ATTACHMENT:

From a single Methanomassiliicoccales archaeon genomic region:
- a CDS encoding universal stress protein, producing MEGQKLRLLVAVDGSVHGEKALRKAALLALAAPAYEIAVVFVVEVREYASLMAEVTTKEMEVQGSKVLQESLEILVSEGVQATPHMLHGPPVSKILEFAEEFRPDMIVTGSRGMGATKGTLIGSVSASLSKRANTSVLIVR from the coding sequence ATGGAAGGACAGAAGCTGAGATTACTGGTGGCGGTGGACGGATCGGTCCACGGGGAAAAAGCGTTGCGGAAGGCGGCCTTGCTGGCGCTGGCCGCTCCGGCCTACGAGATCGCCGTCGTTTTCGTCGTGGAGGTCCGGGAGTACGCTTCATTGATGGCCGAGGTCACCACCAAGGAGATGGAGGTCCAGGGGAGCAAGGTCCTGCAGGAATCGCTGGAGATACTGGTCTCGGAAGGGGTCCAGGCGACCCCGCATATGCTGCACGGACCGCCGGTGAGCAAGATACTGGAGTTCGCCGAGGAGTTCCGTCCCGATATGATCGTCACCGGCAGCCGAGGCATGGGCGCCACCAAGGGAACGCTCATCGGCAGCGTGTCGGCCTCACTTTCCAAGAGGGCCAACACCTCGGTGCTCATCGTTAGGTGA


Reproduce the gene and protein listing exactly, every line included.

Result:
From a single Methanomassiliicoccales archaeon genomic region:
- a CDS encoding universal stress protein, producing MEGQKLRLLVAVDGSVHGEKALRKAALLALAAPAYEIAVVFVVEVREYASLMAEVTTKEMEVQGSKVLQESLEILVSEGVQATPHMLHGPPVSKILEFAEEFRPDMIVTGSRGMGATKGTLIGSVSASLSKRANTSVLIVR from the coding sequence ATGGAAGGACAGAAGCTGAGATTACTGGTGGCGGTGGACGGATCGGTCCACGGGGAAAAAGCGTTGCGGAAGGCGGCCTTGCTGGCGCTGGCCGCTCCGGCCTACGAGATCGCCGTCGTTTTCGTCGTGGAGGTCCGGGAGTACGCTTCATTGATGGCCGAGGTCACCACCAAGGAGATGGAGGTCCAGGGGAGCAAGGTCCTGCAGGAATCGCTGGAGATACTGGTCTCGGAAGGGGTCCAGGCGACCCCGCATATGCTGCACGGACCGCCGGTGAGCAAGATACTGGAGTTCGCCGAGGAGTTCCGTCCCGATATGATCGTCACCGGCAGCCGAGGCATGGGCGCCACCAAGGGAACGCTCATCGGCAGCGTGTCGGCCTCACTTTCCAAGAGGGCCAACACCTCGGTGCTCATCGTTAGGTGA